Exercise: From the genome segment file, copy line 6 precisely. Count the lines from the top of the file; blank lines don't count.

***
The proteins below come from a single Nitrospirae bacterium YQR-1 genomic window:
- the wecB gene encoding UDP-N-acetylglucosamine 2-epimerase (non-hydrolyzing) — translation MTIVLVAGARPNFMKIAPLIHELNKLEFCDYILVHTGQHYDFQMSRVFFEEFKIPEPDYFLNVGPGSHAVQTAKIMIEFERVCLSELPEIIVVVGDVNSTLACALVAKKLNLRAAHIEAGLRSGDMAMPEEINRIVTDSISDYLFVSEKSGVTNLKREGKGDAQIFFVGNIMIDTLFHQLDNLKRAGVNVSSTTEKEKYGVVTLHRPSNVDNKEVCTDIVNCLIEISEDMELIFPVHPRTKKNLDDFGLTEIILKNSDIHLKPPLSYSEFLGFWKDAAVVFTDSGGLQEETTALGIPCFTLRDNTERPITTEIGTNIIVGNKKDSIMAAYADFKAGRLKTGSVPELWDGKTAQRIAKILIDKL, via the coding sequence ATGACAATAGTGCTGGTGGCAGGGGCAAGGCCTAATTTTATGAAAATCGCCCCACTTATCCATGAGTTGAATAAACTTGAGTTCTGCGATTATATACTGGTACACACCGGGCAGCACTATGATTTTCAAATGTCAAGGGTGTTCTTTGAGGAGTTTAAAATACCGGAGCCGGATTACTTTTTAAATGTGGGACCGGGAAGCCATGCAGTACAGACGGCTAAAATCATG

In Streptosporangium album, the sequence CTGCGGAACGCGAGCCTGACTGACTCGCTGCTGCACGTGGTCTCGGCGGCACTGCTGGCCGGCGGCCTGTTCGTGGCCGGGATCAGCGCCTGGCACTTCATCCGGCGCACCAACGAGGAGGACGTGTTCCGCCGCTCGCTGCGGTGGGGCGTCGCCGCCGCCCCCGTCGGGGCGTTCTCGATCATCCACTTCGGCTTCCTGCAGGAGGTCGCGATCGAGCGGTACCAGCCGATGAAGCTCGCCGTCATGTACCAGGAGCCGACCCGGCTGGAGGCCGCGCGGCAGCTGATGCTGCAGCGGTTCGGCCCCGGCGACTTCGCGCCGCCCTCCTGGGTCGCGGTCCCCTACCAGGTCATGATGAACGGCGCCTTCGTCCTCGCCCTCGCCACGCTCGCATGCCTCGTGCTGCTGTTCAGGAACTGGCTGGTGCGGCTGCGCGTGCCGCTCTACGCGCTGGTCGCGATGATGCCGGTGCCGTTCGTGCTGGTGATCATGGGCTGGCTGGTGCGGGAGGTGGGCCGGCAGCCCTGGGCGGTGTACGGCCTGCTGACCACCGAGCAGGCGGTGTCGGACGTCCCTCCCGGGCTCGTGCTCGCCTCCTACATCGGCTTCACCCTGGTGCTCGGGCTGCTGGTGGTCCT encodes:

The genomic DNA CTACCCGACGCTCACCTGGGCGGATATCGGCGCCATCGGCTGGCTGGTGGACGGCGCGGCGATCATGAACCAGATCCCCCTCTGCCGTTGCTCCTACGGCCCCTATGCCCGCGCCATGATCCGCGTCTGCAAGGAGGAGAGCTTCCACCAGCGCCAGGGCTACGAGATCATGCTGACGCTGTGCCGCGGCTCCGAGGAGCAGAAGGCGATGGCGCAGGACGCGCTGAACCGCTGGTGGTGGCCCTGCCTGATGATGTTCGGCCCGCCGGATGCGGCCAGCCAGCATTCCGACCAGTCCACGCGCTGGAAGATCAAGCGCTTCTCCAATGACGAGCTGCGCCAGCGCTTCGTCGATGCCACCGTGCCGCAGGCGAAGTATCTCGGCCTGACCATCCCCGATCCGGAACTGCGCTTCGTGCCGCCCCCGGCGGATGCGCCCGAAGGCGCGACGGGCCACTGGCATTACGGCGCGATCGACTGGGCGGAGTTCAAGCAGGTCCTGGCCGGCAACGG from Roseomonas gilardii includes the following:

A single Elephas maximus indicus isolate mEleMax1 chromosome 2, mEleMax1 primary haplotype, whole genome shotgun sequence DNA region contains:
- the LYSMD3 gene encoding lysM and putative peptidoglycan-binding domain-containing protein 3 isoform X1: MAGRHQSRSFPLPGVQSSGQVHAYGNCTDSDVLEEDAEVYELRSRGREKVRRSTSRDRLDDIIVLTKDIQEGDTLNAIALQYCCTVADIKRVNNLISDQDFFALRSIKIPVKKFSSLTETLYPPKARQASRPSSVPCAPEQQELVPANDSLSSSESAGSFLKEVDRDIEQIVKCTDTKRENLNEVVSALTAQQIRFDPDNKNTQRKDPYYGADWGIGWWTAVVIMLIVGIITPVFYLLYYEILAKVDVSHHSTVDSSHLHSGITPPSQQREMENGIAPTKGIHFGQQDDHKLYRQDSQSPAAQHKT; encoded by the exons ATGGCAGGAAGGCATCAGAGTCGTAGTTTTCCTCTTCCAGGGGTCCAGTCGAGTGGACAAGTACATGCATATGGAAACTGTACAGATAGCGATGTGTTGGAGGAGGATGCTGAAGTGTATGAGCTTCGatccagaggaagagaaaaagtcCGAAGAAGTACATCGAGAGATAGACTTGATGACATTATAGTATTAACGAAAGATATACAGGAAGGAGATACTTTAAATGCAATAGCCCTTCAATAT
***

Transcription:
- the LYSMD3 gene encoding lysM and putative peptidoglycan-binding domain-containing protein 3 isoform X1: MAGRHQSRSFPLPGVQSSGQVHAYGNCTDSDVLEEDAEVYELRSRGREKVRRSTSRDRLDDIIVLTKDIQEGDTLNAIALQYCCTVADIKRVNNLISDQDFFALRSIKIPVKKFSSLTETLYPPKARQASRPSSVPCAPEQQELVPANDSLSSSESAGSFLKEVDRDIEQIVKCTDTKRENLNEVVSALTAQQIRFDPDNKNTQRKDPYYGADWGIGWWTAVVIMLIVGIITPVFYLLYYEILAKVDVSHHSTVDSSHLHSGITPPSQQREMENGIAPTKGIHFGQQDDHKLYRQDSQSPAAQHKT; encoded by the exons ATGGCAGGAAGGCATCAGAGTCGTAGTTTTCCTCTTCCAGGGGTCCAGTCGAGTGGACAAGTACATGCATATGGAAACTGTACAGATAGCGATGTGTTGGAGGAGGATGCTGAAGTGTATGAGCTTCGatccagaggaagagaaaaagtcCGAAGAAGTACATCGAGAGATAGACTTGATGACATTATAGTATTAACGAAAGATATACAGGAAGGAGATACTTTAAATGCAATAGCCCTTCAATAT